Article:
This weekend was a gorgeous sunny one that found all of D.C. running about outside or lying prone on the grass busily manufacturing Vitamin D after a long, grey winter. After a busy day of brunching and monument-viewing and other important activities with Mrs. T and Dr. T, everyone felt like a nice salad would be just the thing for supper. (We brunched at the Tabard Inn. There were doughnuts…) As I often do, I turned to the South of France for my very favorite entree salad (sorry Chicken Caesar, you’re just too corporate lunch box for me). Salad Niçoise is a pleasing mix of the fresh, the savory, and the piquant–and a perfect way to extend the sunshine of a glorious day out.
A “salade composée”, it can be composed of just about anything, though the tuna, potato, egg, and green bean are pretty elemental. My version has swung between many poles, depending on the vagaries of mood and market. I actually used sugar snap peas this time since the green beans looked abysmal. And I only put in the asparagus sometimes. If you’re feeling luxurious, you can use oil-packed tuna instead of water-packed or if you’re feeling extra-fancy, poach some salmon and flake that over instead.
Yield: 6 entree servings
5 large eggs
3/4 lb small fingerling potatoes
1/2 lb green beans
1/2 lb asparagus
4 medium tomatoes
10 oz baby salad greens
1 bunch red radishes
1 9 oz can tuna, drained
1/2 c mixed pitted olives
2 tbs capers, rised & drained
Shallot Vinaigrette (below)
Fill a small saucepan with cool water and add the eggs. Bring to a boil, cover, turn off the heat, and let sit 14 minutes. When done, remove from pot and set aside to cool.
While the eggs are cooking, get on with the other vegetables. Examine the potatoes, rinsing if needed, and cutting any larger ones in half so they’re all about the same size. Fill a larger saucepan with water and add the potatoes. Cook till tender, about 8 minutes, depending on the type and size of the potatoes. They’ll pierce easily with a knife when done. Using a spider or slotted spoon, remove the potatoes from the water and set aside to cool and dry on a (paper or kitchen) towel-lined baking sheet.
Pour out half of the water, returning the pan to the boil and dropping in a steamer basket. After topping the beans, drop them in and steam till crisp-tender, about 4 min. While the beans are cooking, fill a large bowl with ice water (lots of ice) and set by the stove. Once the beans are just tender, remove them to the ice water to stop the cooking. Once cooled, remove from the beans from the ice water and spread on the baking sheet. Add more water to the pot if need by and return to a boil. Trim asparagus and steam till just tender, about 3 min. Remove the asparagus to the baking sheet to dry.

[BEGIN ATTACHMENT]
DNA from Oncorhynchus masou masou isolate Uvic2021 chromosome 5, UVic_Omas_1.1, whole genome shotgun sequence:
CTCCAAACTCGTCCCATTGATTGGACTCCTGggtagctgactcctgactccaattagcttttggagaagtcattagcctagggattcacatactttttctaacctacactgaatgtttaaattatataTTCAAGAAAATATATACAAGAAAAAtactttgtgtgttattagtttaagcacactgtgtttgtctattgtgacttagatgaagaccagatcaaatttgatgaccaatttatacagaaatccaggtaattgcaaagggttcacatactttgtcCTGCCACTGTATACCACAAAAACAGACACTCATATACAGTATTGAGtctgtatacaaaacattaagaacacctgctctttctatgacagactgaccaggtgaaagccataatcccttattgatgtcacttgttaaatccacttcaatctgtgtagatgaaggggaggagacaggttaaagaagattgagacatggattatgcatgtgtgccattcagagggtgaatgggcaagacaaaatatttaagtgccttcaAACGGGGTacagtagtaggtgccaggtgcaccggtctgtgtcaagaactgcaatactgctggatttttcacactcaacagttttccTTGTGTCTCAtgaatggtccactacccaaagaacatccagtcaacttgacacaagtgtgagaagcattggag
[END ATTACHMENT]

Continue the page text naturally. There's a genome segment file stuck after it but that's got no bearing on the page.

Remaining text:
Peel the eggs and slice them in 6 wedges. Core and slice the tomatoes in wedges. Thinly slice the radishes and roughly chop the olives.
Prepare the vinaigrette (below).
In a large bowl, toss the greens with about 1/3 of the vinaigrette. Pile on a large platter. In turn, toss the potatoes, green beans, and asparagus with a tablespoon of the vinaigrette in the bowl before arranging over the greens on the platter. Continue layering the rest of the ingredients, undressed, and drizzle some of the remaining vinaigrette over the completed salad to taste.
While Martha (and/or Ina, I can’t remember) likes to cluster each ingredient together over the greens, I like to spread everything out–it may not be quite as visually striking, but it’s easier for people to get a bit of everything and less hassle to serve. And you get less dressing on your tablecloth too.
Yield: ~3/4 c
1 medium shallot (~2 tbs minced)
1/3 c good white wine vinegar
1 1/2 tsp Dijon mustard
1 1/2 tsp honey
1 tsp table salt
1 1/2 tsp freshly ground black pepper
~1/2 c good extra-virgin olive oil
2 tbs minced fresh dill (or tarragon, or basil, etc.)
Mince the shallot. In the carafe of a blender or tall narrow vessel if using an immersion blender (I use an oversize travel mug…) combine the shallot, vinegar, mustard, honey, salt, and pepper. Blend until completely combined and the shallot is totally obliterated. Add the oil and blend till fully emulsified. Stop to taste, adding a bit more oil if you want a creamier dressing. Add the fresh herbs and blend just to combine–a couple of pulses. Set aside. Keeps well in the fridge, covered, but will thicken and separate a bit.
You can use dried herbs too, but add them to the vinegar mixture at the beginning to give them time to soften up a bit.